Product Sustainability

      In Europe, both the political and the regulatory framework are aimed at redirecting the economic system toward a circular economy (also known as “circularity”). This lends particular significance to sustainability all along the supply and value chains.

      The concept of circularity requires analyzing products’ entire value chain broken down by environmental, economic, and social aspects across all phases of their life cycle: from the raw materials to the products’ manufacture, utilization and/or consumption, all the way to the end of their life cycle, which brings about the onset of a new life cycle.

      voestalpine has been implementing and continually refining the core concerns of circularity at the level of both processes and products for a long time.

      In and of themselves, steel products have a long useful life and contribute to the ongoing development of the circular approach. Modern lightweight steel and production processes (e.g., additive manufacturing) make it possible to reduce the amount of raw materials required for a given product. In their utilization phase, steel products can be repaired and put back together again through various processes, which extends their useful lives. Given their resistance and longevity, steel products can also be repurposed and repeatedly recycled. At the end of their useful lives, finally, they serve as secondary raw materials that are used to manufacture new high-value steel products. The cycle is closed and can be repeated any number of times; this is referred to as the “multirecycling of steel.”

      The use of waste and recycled materials from the company’s own steel production also contributes to the circular economy, as does the use of waste and secondary raw materials from external production processes. In turn, the by-products of steel production can be utilized as secondary raw materials to manufacture products in other industries; this is referred to as “industrial symbiosis.” For example, different kinds of blast furnace sand that are generated in the production of steel can be used as grinding additives in the cement industry, thus saving natural resources and helping to lower CO2 emissions that are generated in the production of cement.

      voestalpine always endeavors to push the efficient use of alternative and/or secondary sources of raw materials through research & development.

      The company’s current focus in connection with the determination of products’ sustainability is on environmental issues. Specifically, this involves identifying the environmental impact of products and their decarbonization mainly with the help of life cycle assessments (LCAs), which are both a core element and a methodological tool. This requires uniform, workable, and globally comparable methodologies that can help to create a level playing field internationally, thus promoting sustainable economic growth.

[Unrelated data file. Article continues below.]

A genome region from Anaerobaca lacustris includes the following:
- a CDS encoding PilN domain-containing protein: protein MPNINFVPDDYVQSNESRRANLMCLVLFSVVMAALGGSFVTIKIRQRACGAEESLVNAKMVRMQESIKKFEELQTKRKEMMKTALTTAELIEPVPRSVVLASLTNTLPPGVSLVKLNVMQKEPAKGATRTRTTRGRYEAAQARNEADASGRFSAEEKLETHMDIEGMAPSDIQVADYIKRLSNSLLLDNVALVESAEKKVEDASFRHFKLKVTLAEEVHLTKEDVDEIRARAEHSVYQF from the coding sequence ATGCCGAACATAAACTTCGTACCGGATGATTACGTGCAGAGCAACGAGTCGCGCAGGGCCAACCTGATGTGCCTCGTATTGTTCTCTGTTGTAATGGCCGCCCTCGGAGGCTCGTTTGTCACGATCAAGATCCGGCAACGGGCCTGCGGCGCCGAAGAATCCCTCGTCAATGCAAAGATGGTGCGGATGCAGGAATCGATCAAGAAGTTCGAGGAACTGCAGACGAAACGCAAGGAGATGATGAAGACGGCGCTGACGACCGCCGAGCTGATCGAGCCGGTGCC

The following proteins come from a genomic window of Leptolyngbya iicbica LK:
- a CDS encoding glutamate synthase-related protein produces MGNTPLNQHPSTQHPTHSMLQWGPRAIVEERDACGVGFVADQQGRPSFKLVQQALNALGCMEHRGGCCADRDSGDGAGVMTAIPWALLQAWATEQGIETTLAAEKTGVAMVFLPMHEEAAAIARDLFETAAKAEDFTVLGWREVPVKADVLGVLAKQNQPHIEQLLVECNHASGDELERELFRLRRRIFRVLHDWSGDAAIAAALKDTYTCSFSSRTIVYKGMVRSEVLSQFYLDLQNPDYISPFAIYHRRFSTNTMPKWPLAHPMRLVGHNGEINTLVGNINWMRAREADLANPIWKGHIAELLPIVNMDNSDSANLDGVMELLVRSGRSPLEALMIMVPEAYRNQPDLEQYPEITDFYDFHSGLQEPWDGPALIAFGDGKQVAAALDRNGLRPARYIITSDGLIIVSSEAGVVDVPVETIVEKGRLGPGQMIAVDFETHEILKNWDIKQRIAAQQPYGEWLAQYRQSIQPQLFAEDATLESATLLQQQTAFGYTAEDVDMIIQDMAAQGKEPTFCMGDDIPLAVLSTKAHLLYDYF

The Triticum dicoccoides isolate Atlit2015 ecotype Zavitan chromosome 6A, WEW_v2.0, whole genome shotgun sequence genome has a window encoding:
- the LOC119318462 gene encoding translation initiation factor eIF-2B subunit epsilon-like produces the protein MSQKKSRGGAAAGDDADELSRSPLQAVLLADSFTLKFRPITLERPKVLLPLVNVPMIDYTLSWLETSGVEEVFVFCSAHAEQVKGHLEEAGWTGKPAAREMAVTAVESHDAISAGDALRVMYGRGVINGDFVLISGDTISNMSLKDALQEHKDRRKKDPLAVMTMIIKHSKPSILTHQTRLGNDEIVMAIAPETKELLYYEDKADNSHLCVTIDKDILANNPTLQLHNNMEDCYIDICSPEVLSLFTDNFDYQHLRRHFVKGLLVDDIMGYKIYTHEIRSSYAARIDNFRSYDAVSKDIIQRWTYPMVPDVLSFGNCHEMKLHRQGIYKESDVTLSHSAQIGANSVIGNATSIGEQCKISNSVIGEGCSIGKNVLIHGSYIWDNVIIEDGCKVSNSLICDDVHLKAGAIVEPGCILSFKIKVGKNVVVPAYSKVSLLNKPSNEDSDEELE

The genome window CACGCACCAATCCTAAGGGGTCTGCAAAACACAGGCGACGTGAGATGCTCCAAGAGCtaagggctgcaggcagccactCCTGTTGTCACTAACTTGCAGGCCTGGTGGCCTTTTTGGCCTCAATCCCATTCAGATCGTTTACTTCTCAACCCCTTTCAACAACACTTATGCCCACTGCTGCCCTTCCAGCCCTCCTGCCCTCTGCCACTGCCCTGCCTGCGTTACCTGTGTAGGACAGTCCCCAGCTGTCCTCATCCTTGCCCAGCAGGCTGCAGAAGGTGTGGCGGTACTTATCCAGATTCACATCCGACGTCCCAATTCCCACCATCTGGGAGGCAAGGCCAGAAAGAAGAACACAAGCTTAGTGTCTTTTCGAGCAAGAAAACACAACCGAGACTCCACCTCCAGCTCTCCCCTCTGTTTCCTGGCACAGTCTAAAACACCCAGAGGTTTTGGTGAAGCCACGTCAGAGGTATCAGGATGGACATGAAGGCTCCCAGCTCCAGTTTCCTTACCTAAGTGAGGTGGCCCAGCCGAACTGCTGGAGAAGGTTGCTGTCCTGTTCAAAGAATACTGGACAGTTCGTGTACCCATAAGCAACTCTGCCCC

Environmental product declarations (EPDs) are a critical tool that voestalpine uses to determine and communicate products’ environmental impact based on their life cycle assessments. EPDs are rooted in two international standards—EN 15804 and ISO 14025—and are audited and verified by independent third parties. voestalpine has listed and published environmental product declarations for various products in the declarations program of the German “Institut Bauen und Umwelt” (IBU), an association of building product manufacturers. This includes hot-dip galvanized strip steel; electrical steel strip; colofer®; hot-formed, pressed steel; prestressed concrete turnout sleepers; as well as heavy plate and rails. EPDs for a number of other products in preparation.

      The decarbonization of the steel industry is a considerable challenge for both process and product development and is inseparable from circularity. It is important to ensure in the transformation toward largely zero carbon production that the high quality of products and raw materials remains the same. Moreover, the technological transformation also affects existent substance and materials cycles as well as symbiotic industrial relationships and thus requires the ongoing and/or new development of sectoral and cross-sectoral approaches to circularity.

      voestalpine itself is an integral part of supply and value chains in different sectors such as the automotive industry, the electrical industry, and the oil & natural gas industry. Specific requirements, projects, and ideas are shared and/or jointly developed in regular exchanges on decarbonization and product sustainability with customers and other stakeholders.

      Open discussions and substantive analyses of customers’ and voestalpine’s own decarbonization strategies and approaches are a central component of these conversations. Goals, technological concepts, and time horizons are discussed and compared with a view toward existent and future supply relationships and business models. Assessments and definitions of CO2-reduced and/or decarbonized products are equally important in these discussions, because there is a need for uniform and accepted methodologies that proceed from verified and valid data. Different approaches to life cycle analyses can map and make available the requisite information on the environmental footprint over the entire supply and value chain.

      To foster transparency, voestalpine not only publishes information on its greenhouse gas emissions (GGE) and its water consumption as part of the Carbon Disclosure Project (CDP) but also participates in cross-sector initiatives such as ResponsibleSteel.